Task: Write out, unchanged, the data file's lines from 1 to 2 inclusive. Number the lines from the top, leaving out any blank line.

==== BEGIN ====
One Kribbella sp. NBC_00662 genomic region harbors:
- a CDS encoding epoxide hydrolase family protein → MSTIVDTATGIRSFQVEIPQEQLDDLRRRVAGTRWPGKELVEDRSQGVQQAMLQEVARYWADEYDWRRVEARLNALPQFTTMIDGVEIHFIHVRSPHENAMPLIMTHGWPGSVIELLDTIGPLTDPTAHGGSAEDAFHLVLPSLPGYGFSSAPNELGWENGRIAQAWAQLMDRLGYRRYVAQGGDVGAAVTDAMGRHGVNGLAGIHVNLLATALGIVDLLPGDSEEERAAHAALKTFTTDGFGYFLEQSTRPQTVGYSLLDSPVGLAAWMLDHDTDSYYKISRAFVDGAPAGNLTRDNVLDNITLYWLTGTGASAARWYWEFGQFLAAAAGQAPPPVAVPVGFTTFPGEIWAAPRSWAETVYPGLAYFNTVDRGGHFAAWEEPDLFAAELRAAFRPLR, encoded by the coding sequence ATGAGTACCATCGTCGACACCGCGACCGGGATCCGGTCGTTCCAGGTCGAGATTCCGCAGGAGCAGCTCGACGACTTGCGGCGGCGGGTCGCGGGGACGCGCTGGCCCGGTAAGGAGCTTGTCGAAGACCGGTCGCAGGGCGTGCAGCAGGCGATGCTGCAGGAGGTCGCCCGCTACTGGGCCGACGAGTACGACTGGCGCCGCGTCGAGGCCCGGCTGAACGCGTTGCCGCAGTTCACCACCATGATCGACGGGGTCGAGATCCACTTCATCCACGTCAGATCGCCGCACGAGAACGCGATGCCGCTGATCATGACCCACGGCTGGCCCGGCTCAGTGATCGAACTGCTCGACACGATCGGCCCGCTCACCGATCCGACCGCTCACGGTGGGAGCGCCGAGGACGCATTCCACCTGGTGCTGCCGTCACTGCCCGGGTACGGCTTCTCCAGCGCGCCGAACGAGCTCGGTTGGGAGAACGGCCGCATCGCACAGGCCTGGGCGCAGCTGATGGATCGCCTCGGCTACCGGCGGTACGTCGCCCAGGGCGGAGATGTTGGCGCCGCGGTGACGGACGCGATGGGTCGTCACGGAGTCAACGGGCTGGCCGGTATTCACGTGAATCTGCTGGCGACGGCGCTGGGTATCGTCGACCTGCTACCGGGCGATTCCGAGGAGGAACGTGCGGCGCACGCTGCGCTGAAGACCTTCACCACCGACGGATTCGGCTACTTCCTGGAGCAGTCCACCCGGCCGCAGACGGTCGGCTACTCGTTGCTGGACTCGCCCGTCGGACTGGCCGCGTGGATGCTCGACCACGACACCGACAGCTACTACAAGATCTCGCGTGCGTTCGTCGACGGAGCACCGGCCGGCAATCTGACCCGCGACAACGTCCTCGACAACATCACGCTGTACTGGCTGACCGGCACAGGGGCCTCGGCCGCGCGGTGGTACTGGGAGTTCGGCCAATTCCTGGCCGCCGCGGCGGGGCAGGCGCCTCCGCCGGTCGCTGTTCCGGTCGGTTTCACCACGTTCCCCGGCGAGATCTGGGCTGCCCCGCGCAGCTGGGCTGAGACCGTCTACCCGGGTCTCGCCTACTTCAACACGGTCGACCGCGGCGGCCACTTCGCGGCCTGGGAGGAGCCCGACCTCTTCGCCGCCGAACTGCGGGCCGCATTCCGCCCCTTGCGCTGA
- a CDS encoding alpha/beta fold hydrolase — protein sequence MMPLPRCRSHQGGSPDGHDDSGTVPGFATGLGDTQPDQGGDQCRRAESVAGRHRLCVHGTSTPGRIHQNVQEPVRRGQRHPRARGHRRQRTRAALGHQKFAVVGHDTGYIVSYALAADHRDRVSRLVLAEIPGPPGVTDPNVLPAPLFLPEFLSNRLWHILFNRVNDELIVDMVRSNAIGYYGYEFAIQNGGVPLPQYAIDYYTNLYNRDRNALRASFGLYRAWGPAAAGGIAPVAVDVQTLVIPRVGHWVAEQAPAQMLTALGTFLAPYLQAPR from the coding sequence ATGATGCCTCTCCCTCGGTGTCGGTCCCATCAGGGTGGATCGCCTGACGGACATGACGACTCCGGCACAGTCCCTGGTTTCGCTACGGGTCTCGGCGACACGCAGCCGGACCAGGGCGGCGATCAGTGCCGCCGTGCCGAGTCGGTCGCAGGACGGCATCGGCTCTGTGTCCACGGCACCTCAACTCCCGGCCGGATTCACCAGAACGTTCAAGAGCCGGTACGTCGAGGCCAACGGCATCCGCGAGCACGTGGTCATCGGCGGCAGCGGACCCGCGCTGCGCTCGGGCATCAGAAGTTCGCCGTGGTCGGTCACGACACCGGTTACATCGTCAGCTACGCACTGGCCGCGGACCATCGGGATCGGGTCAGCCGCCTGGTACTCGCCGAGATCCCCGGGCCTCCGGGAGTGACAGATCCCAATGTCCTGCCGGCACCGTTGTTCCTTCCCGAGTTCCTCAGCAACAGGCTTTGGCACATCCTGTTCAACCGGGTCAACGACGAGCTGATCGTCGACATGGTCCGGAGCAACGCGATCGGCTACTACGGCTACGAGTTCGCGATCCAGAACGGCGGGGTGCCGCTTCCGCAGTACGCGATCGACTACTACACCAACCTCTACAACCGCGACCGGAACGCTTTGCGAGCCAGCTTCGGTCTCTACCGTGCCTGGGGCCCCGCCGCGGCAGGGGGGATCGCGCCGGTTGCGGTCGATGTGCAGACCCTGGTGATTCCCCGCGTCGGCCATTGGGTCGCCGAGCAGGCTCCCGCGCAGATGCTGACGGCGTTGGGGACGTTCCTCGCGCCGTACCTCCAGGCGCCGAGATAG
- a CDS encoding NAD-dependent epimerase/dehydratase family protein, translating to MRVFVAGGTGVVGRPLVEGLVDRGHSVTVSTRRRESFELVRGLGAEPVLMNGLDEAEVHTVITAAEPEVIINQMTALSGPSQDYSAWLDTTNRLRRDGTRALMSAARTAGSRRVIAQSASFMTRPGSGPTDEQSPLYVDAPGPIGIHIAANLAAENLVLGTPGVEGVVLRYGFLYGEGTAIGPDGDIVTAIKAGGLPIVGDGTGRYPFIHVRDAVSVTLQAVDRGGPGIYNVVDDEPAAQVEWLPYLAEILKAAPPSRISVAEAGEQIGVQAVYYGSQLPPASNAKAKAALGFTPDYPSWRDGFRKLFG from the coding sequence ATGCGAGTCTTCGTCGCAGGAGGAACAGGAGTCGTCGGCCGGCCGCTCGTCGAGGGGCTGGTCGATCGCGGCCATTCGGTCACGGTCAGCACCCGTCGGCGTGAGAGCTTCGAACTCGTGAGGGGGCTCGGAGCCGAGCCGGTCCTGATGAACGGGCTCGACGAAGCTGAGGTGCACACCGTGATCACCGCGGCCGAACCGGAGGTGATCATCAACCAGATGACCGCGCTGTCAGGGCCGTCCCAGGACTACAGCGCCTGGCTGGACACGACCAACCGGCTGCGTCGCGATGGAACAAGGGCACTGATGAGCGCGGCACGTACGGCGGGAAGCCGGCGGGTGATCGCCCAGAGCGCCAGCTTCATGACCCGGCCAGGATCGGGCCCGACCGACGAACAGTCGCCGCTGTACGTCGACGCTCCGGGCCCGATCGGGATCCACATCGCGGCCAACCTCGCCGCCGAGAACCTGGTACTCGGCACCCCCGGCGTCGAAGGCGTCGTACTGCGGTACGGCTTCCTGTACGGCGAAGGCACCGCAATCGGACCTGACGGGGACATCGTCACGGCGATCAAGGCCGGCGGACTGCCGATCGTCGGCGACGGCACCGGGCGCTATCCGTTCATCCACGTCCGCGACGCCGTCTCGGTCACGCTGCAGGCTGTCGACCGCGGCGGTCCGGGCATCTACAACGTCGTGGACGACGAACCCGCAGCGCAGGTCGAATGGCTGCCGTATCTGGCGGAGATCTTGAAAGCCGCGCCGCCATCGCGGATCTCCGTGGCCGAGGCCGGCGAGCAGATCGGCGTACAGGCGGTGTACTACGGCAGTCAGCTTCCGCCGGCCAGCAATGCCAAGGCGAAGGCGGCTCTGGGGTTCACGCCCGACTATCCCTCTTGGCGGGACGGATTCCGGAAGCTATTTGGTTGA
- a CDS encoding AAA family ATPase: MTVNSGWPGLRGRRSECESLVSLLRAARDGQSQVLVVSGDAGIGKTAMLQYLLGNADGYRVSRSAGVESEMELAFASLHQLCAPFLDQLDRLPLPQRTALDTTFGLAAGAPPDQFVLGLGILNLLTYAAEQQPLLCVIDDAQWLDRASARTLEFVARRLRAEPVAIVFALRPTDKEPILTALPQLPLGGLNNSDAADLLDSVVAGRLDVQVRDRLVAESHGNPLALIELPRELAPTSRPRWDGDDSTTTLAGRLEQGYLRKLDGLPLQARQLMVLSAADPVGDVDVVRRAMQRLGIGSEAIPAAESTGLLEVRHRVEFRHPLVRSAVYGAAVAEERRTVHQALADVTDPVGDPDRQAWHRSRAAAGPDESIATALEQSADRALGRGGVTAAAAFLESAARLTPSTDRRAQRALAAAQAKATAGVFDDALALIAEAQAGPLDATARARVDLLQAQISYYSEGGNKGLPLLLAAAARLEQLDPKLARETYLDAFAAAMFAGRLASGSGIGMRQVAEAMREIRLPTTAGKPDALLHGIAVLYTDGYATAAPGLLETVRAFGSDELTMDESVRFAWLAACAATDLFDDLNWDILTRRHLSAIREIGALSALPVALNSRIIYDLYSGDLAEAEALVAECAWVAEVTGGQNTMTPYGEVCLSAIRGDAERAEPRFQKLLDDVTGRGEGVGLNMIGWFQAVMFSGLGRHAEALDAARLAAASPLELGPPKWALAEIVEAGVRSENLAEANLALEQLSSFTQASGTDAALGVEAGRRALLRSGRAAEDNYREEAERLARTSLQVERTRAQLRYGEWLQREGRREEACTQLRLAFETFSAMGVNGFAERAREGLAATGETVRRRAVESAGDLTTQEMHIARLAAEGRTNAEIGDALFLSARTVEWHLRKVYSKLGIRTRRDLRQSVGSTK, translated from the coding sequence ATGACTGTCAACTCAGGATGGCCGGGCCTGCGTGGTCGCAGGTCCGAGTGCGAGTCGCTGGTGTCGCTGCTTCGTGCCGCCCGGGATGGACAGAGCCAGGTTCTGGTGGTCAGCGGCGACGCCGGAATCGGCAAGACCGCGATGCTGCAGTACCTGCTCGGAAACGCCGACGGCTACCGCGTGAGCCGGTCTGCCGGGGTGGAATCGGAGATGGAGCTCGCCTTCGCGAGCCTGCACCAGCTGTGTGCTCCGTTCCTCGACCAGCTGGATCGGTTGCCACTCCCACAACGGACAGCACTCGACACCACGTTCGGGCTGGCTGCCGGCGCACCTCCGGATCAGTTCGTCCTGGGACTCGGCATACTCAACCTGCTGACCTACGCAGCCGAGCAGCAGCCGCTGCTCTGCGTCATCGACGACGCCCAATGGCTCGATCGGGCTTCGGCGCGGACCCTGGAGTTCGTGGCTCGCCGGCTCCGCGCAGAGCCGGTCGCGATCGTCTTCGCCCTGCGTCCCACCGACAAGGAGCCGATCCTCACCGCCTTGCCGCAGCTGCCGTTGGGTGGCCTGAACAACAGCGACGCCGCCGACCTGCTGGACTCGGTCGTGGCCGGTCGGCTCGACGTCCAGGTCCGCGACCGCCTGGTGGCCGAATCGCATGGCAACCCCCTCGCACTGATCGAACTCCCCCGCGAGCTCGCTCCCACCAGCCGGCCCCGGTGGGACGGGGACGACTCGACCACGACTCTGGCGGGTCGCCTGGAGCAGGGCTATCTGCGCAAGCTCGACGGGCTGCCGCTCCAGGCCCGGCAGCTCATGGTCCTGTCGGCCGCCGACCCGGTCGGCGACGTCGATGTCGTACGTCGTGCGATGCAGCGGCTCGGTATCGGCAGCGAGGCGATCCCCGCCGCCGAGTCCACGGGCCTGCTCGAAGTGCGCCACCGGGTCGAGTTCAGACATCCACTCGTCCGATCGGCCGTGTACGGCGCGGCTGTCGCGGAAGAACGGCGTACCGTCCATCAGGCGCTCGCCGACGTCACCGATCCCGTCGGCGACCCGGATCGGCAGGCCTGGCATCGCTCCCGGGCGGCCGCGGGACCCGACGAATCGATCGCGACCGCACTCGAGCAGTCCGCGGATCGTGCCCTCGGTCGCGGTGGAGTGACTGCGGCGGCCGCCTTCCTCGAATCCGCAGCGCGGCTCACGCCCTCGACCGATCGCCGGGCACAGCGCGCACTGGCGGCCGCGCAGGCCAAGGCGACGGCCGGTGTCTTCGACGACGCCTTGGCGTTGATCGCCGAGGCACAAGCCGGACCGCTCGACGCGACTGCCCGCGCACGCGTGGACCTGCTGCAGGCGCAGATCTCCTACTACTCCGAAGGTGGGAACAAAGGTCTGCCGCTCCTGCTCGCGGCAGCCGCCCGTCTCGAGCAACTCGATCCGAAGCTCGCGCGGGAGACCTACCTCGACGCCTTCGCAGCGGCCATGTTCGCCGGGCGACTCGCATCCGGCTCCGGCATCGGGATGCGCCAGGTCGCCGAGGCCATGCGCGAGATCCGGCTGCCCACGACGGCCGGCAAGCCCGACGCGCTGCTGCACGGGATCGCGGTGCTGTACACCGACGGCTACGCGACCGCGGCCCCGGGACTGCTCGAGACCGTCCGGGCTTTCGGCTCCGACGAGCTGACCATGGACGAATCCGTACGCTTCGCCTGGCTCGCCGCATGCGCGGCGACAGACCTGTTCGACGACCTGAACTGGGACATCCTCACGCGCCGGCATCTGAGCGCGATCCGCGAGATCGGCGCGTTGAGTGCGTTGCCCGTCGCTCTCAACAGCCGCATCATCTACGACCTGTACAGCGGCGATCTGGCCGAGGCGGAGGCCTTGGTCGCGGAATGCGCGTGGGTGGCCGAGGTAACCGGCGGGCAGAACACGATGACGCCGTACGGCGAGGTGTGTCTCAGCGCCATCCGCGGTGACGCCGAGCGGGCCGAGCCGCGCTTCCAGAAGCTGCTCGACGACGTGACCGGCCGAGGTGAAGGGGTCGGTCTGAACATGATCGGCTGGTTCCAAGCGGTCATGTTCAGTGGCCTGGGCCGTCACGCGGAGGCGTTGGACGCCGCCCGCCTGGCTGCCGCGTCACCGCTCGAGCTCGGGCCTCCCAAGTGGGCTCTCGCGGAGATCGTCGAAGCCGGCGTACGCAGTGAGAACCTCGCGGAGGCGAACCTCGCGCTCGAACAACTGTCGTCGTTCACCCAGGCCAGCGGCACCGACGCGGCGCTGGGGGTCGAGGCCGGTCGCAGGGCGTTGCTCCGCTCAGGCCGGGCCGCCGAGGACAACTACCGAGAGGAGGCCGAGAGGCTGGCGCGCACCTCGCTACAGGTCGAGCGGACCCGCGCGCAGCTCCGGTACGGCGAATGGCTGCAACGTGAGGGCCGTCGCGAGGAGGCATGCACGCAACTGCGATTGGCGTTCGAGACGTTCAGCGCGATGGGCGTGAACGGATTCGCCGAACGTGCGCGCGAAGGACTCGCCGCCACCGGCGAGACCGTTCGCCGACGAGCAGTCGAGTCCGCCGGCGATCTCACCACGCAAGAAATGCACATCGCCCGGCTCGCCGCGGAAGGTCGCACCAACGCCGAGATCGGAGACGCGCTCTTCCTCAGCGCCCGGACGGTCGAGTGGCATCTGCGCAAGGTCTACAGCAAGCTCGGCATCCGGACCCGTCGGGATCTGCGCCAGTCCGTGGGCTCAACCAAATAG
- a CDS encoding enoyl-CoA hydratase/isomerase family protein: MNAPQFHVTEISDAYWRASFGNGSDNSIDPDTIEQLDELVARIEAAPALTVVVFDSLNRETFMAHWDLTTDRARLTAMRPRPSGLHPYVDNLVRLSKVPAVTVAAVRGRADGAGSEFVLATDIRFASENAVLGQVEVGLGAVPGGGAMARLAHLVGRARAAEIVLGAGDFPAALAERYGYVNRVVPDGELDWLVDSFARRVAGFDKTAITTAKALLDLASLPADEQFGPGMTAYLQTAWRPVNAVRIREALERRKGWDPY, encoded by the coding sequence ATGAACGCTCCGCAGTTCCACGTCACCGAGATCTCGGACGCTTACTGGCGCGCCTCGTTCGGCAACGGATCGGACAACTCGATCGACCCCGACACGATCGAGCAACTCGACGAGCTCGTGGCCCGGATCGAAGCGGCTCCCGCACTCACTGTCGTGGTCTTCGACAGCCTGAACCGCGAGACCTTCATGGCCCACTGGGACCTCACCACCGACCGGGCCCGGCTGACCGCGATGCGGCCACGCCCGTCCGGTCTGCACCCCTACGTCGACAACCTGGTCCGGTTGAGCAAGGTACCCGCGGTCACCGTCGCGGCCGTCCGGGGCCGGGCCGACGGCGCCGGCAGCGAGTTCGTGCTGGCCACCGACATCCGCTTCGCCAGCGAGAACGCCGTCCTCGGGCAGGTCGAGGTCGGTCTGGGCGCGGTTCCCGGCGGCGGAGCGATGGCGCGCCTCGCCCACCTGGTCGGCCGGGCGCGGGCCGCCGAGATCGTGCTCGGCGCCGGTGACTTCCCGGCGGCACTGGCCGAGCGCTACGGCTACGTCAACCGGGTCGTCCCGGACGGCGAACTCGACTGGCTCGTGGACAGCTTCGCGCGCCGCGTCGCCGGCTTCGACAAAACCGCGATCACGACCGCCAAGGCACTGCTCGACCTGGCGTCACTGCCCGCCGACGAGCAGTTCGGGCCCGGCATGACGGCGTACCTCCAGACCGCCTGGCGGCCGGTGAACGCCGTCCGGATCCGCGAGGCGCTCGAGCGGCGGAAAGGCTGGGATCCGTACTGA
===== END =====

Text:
One Kribbella sp. NBC_00662 genomic region harbors:
- a CDS encoding epoxide hydrolase family protein → MSTIVDTATGIRSFQVEIPQEQLDDLRRRVAGTRWPGKELVEDRSQGVQQAMLQEVARYWADEYDWRRVEARLNALPQFTTMIDGVEIHFIHVRSPHENAMPLIMTHGWPGSVIELLDTIGPLTDPTAHGGSAEDAFHLVLPSLPGYGFSSAPNELGWENGRIAQAWAQLMDRLGYRRYVAQGGDVGAAVTDAMGRHGVNGLAGIHVNLLATALGIVDLLPGDSEEERAAHAALKTFTTDGFGYFLEQSTRPQTVGYSLLDSPVGLAAWMLDHDTDSYYKISRAFVDGAPAGNLTRDNVLDNITLYWLTGTGASAARWYWEFGQFLAAAAGQAPPPVAVPVGFTTFPGEIWAAPRSWAETVYPGLAYFNTVDRGGHFAAWEEPDLFAAELRAAFRPLR, encoded by the coding sequence ATGAGTACCATCGTCGACACCGCGACCGGGATCCGGTCGTTCCAGGTCGAGATTCCGCAGGAGCAGCTCGACGACTTGCGGCGGCGGGTCGCGGGGACGCGCTGGCCCGGTAAGGAGCTTGTCGAAGACCGGTCGCAGGGCGTGCAGCAGGCGATGCTGCAGGAGGTCGCCCGCTACTGGGCCGACGAGTACGACTGGCGCCGCGTCGAGGCCCGGCTGAACGCGTTGCCGCAGTTCACCACCATGATCGACGGGGTCGAGATCCACTTCATCCACGTCAGATCGCCGCACGAGAACGCGATGCCGCTGATCATGACCCACGGCTGGCCCGGCTCAGTGATCGAACTGCTCGACACGATCGGCCCGCTCACCGATCCGACCGCTCACGGTGGGAGCGCCGAGGACGCATTCCACCTGGTGCTGCCGTCACTGCCCGGGTACGGCTTCTCCAGCGCGCCGAACGAGCTCGGTTGGGAGAACGGCCGCATCGCACAGGCCTGGGCGCAGCTGATGGATCGCCTCGGCTACCGGCGGTACGTCGCCCAGGGCGGAGATGTTGGCGCCGCGGTGACGGACGCGATGGGTCGTCACGGAGTCAACGGGCTGGCCGGTATTCACGTGAATCTGCTGGCGACGGCGCTGGGTATCGTCGACCTGCTACCGGGCGATTCCGAGGAGGAACGTGCGGCGCACGCTGCGCTGAAGACCTTCACCACCGACGGATTCGGCTACTTCCTGGAGCAGTCCACCCGGCCGCAGACGGTCGGCTACTCGTTGCTGGACTCGCCCGTCGGACTGGCCGCGTGGATGCTCGACCACGACACCGACAGCTACTACAAGATCTCGCGTGCGTTCGTCGACGGAGCACCGGCCGGCAATCTGACCCGCGACAACGTCCTCGACAACATCACGCTGTACTGGCTGACCGGCACAGGGGCCTCGGCCGCGCGGTGGTACTGGGAGTTCGGCCAATTCCTGGCCGCCGCGGCGGGGCAGGCGCCTCCGCCGGTCGCTGTTCCGGTCGGTTTCACCACGTTCCCCGGCGAGATCTGGGCTGCCCCGCGCAGCTGGGCTGAGACCGTCTACCCGGGTCTCGCCTACTTCAACACGGTCGACCGCGGCGGCCACTTCGCGGCCTGGGAGGAGCCCGACCTCTTCGCCGCCGAACTGCGGGCCGCATTCCGCCCCTTGCGCTGA